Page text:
Takei Responds to Critics of Diversity in ‘Star Trek Discovery’

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From right: Michelle Yeoh as Capt. Georgiou, Sonequa Martin-Green as First Officer Burnham, and Doug Jones as Lt. Saru in a scene from “Star Trek Discovery.” (CBS)

The just-released trailer for “Star Trek: Discovery,” a new series that will premiere later this year on CBS All Access, prominently featured two women of color as Starfleet officers.

While many “Star Trek” fans have applauded the inclusiveness of the new series, some have voiced their displeasure through social media.

The actresses in question are Sonequa Martin-Green (“The Walking Dead”) as First Officer Michael Burnham and Michelle Yeoh (“Crouching Tiger, Hidden Dragon”) as Capt. Philippa Georgiou. Of the seven main characters — not all of whom are seen in the trailer — four are men and women of color and one is gay.

One commenter went so far as to describe the show as “white genocide in space.” Gizmodo.com compiled some of the other negative tweets:

Conscious Celt — “CBS upcoming Star Trek Discovery only one white cast member & surprise — he’s gay! Another SJW failure, like Marvel Comics.” (SJW or “social justice warrior” is a pejorative term for a person promoting socially progressive views.)

David Laettner — “Star Trek: Discovery moar liek Star Trek … forced Diversity.”

LubertDas — “Star Trek Discovery: The only white males are a Vulcan a-hole and a wimpy helmsman. This show appears to be fully SJW converged.”

Similar remarks were seen in response to the all-female version of “Ghostbusters,” the diverse casts of the last two “Star Wars” movies, and other genre films.

Actor and activist George Takei, who played Sulu in the original “Star Trek,” weighed in on the controversy during an appearance on MSNBC’s “Morning Joy” on May 28: “Today in this society we have alien life forms that we call trolls. And these trolls carry on without knowing what they’re talking about or knowing even less about the history of what they’re talking about.

“Now these so-called trolls haven’t seen a single episode of the new series, because it hasn’t been aired. And they don’t know the history of ‘Star Trek’ … Gene Roddenberry created this with the idea of finding strength in our diversity — and also the delight of life in diversity …

“We had a guiding acronym, IDIC, which stood for ‘infinite diversity in infinite combinations.’ We boldly went where we hadn’t gone before because we were curious about what’s out there. And when you go out into space, you are going to have even greater diversity.”

Takei, who was incarcerated with his family during World War II, added, “We’ve made tremendous progress. When Donald Trump tried to characterize Muslims as the ‘other’ and wrote two executive orders, massive numbers of Americans rushed to the airports to protest that. And the deputy attorney general of the United States, Sally Yates, refused to defend that executive order … We still haven’t made progress in terms of the president. The president is totally ignorant … of that chapter of American history.”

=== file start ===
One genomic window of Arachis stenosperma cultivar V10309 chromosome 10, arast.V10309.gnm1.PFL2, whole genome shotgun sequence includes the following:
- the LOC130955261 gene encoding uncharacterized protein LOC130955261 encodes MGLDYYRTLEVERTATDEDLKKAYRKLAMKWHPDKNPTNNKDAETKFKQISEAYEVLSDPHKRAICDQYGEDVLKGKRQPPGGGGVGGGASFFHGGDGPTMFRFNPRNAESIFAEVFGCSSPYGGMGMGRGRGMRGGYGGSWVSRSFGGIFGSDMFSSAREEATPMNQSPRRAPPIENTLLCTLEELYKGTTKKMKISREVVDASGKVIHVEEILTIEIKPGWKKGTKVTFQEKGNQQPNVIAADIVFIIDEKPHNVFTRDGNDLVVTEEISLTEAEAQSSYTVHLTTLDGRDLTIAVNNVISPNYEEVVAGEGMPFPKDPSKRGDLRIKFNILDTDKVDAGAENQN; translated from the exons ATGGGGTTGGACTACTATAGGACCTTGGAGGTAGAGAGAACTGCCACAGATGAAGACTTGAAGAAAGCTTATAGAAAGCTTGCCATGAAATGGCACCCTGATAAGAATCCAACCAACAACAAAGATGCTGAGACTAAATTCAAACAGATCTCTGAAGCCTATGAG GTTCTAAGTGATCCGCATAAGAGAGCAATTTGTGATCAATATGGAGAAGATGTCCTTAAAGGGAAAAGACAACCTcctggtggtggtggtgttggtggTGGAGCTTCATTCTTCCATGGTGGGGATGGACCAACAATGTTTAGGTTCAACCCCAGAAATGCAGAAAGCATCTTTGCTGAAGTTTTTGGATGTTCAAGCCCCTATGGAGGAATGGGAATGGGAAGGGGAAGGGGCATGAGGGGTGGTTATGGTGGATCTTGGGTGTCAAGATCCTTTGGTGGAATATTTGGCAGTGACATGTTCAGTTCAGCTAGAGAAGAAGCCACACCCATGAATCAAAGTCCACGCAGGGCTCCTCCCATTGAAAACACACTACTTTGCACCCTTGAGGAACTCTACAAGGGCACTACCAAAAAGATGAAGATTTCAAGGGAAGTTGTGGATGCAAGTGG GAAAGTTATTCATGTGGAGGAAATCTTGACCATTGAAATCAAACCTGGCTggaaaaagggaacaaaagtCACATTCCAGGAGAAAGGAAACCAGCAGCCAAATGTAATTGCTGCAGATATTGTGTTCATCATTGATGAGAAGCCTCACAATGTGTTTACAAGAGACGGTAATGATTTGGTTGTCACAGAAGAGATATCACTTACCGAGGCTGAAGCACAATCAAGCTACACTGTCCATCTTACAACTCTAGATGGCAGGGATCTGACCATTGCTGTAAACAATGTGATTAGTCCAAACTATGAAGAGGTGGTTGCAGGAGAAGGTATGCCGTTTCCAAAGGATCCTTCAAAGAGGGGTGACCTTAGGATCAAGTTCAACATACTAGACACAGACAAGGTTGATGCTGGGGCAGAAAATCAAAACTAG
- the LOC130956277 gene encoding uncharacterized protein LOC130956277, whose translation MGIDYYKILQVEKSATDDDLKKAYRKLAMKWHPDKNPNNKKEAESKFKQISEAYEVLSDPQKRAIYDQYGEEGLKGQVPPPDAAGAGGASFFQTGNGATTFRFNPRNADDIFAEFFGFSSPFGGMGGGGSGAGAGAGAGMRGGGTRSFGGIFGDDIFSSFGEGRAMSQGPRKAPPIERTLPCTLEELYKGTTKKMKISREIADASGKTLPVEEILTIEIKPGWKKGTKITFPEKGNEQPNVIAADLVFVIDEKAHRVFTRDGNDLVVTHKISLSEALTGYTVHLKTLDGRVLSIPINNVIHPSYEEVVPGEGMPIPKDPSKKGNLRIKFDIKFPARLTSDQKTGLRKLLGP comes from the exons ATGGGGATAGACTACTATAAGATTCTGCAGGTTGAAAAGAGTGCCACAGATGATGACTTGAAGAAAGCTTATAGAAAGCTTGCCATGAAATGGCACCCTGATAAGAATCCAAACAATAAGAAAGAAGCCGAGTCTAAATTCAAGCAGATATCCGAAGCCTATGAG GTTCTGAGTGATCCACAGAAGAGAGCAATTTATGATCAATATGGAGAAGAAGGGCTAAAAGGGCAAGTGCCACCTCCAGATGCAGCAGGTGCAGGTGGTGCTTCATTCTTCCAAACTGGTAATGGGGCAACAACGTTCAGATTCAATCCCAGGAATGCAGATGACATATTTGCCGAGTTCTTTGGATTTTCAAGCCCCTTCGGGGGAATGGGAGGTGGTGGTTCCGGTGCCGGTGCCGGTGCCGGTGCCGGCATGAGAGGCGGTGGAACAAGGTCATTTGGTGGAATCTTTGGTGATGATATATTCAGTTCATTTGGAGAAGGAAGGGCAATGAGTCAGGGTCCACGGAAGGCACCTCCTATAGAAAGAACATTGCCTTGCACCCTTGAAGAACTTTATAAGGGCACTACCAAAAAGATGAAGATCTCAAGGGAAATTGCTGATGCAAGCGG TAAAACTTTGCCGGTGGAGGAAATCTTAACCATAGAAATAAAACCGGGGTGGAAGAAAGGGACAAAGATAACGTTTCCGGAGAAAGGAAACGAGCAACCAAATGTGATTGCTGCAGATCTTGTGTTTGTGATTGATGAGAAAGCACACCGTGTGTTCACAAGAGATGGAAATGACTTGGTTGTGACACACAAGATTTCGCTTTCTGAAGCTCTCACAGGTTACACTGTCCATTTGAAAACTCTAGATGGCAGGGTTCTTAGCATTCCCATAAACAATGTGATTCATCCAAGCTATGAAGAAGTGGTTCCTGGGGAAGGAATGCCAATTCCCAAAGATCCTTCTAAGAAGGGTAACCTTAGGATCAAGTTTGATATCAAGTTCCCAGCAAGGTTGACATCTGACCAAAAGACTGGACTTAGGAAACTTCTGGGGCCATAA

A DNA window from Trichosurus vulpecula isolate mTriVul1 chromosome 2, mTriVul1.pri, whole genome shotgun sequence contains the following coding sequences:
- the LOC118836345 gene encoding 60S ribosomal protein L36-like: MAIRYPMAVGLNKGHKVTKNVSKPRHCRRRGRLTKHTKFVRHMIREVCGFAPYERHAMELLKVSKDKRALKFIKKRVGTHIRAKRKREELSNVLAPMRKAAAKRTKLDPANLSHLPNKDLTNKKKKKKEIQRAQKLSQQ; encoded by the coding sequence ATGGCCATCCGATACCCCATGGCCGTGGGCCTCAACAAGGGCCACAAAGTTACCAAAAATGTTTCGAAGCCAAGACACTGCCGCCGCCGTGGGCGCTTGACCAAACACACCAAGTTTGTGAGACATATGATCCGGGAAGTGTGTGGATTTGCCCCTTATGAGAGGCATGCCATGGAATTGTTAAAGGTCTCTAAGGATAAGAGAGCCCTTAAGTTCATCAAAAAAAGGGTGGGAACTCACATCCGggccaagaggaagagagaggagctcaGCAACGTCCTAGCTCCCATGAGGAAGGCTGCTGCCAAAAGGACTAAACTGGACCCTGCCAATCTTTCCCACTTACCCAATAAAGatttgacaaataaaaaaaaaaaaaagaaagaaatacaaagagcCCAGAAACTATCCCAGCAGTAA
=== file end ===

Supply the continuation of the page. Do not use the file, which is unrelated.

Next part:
Takei noted that when his musical “Allegiance” was on Broadway, he issued an open invitation for Trump — whom he had met while a contestant on NBC’s “Celebrity Apprentice” — to attend the show and learn about the Japanese American experience, but the presidential candidate was a no-show.

“These people who are claiming that ‘Star Trek’ is … white genocide don’t know what they’re talking about,” Takei told host Joy Reid. “They’re equal to the president of the United States. I think the president is as foolish, as uninformed and as ignorant as these trolls are.”

Roddenberry’s original “Star Trek,” which aired from 1966 to 1969, featured an Asian American (Takei) and an African American (Nichelle Nichols) in the main cast, but no female captains were depicted. Sulu commanded his own ship in the movie “Star Trek VI: The Undiscovered Country.”

Subsequent shows in the franchise had more women and people of color in positions of authority. In “Star Trek: Deep Space Nine” (1993-1999), the lead was an African American (Avery Brooks as Capt. Sisko) and in “Star Trek: Voyager” (1995-2001), the lead was a woman (Kate Mulgrew as Capt. Janeway).

“Star Trek Discovery,” which is set 10 years before the original series, is the first to have an African American woman (Martin-Green) as the lead. In addition to Yeoh, the cast also includes Jason Isaacs as Capt. Lorca, Rekha Sharma as Commander Landry, Doug Jones as Lt. Cmdr. Saru, Anthony Rapp as Lt. Stamets, Maulik Pancholy as Dr. Nambue, and Chris Obi as T’Kuvma.

Martin-Green told Entertainment Weekly what she would say to the online critics: “Well, I would encourage them to key into the essence and spirit of ‘Star Trek’ that has made it the legacy it is — and that’s looking across the way to the person sitting in front of you and realizing you are the same, that they are not separate from you, and we are all one. That’s something ‘Star Trek’ has always upheld and I completely believe that is why it’s been a mainstay in society in the hearts of so many people for so many decades.

“I would encourage them to look past their opinions and social conditioning and key into what we’re doing here — which is telling a story about humanity that will hopefully bring us all together.”

The first episode will be broadcast Sept. 24 on CBS, then all others will be exclusively on the CBS All Access streaming service.

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